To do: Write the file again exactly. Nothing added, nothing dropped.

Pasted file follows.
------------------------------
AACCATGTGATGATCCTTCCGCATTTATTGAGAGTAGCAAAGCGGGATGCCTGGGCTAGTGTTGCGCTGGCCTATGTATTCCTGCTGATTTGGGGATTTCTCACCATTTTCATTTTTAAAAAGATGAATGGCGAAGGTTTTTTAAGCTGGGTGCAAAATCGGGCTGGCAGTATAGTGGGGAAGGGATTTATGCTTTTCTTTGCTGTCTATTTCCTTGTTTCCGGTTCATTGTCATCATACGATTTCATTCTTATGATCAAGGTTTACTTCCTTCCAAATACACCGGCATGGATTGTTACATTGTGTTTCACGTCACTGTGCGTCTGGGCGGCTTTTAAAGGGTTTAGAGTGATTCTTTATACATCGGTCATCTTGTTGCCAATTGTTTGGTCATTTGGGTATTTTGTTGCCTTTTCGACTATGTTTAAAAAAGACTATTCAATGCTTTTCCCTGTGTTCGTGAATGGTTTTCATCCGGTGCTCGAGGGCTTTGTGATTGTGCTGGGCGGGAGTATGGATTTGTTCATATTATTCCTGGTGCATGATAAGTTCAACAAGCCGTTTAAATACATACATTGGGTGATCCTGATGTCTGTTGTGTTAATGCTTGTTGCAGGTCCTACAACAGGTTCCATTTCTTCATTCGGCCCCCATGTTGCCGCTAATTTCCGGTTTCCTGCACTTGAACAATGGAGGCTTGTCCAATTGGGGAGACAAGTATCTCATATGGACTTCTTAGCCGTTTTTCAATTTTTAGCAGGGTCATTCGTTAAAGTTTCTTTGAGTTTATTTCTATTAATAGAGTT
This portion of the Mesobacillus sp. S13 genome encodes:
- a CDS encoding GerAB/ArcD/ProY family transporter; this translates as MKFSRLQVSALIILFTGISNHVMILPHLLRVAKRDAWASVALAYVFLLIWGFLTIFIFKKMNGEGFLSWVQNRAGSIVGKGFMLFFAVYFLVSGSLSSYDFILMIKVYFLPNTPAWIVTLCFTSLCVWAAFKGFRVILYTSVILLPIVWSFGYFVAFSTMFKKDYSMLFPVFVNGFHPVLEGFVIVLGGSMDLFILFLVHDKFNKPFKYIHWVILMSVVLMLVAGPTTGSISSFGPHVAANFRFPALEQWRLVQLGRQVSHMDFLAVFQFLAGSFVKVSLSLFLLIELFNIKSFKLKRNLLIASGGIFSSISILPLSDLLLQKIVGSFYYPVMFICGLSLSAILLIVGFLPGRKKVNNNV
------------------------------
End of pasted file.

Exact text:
AACCATGTGATGATCCTTCCGCATTTATTGAGAGTAGCAAAGCGGGATGCCTGGGCTAGTGTTGCGCTGGCCTATGTATTCCTGCTGATTTGGGGATTTCTCACCATTTTCATTTTTAAAAAGATGAATGGCGAAGGTTTTTTAAGCTGGGTGCAAAATCGGGCTGGCAGTATAGTGGGGAAGGGATTTATGCTTTTCTTTGCTGTCTATTTCCTTGTTTCCGGTTCATTGTCATCATACGATTTCATTCTTATGATCAAGGTTTACTTCCTTCCAAATACACCGGCATGGATTGTTACATTGTGTTTCACGTCACTGTGCGTCTGGGCGGCTTTTAAAGGGTTTAGAGTGATTCTTTATACATCGGTCATCTTGTTGCCAATTGTTTGGTCATTTGGGTATTTTGTTGCCTTTTCGACTATGTTTAAAAAAGACTATTCAATGCTTTTCCCTGTGTTCGTGAATGGTTTTCATCCGGTGCTCGAGGGCTTTGTGATTGTGCTGGGCGGGAGTATGGATTTGTTCATATTATTCCTGGTGCATGATAAGTTCAACAAGCCGTTTAAATACATACATTGGGTGATCCTGATGTCTGTTGTGTTAATGCTTGTTGCAGGTCCTACAACAGGTTCCATTTCTTCATTCGGCCCCCATGTTGCCGCTAATTTCCGGTTTCCTGCACTTGAACAATGGAGGCTTGTCCAATTGGGGAGACAAGTATCTCATATGGACTTCTTAGCCGTTTTTCAATTTTTAGCAGGGTCATTCGTTAAAGTTTCTTTGAGTTTATTTCTATTAATAGAGTT
This portion of the Mesobacillus sp. S13 genome encodes:
- a CDS encoding GerAB/ArcD/ProY family transporter; this translates as MKFSRLQVSALIILFTGISNHVMILPHLLRVAKRDAWASVALAYVFLLIWGFLTIFIFKKMNGEGFLSWVQNRAGSIVGKGFMLFFAVYFLVSGSLSSYDFILMIKVYFLPNTPAWIVTLCFTSLCVWAAFKGFRVILYTSVILLPIVWSFGYFVAFSTMFKKDYSMLFPVFVNGFHPVLEGFVIVLGGSMDLFILFLVHDKFNKPFKYIHWVILMSVVLMLVAGPTTGSISSFGPHVAANFRFPALEQWRLVQLGRQVSHMDFLAVFQFLAGSFVKVSLSLFLLIELFNIKSFKLKRNLLIASGGIFSSISILPLSDLLLQKIVGSFYYPVMFICGLSLSAILLIVGFLPGRKKVNNNV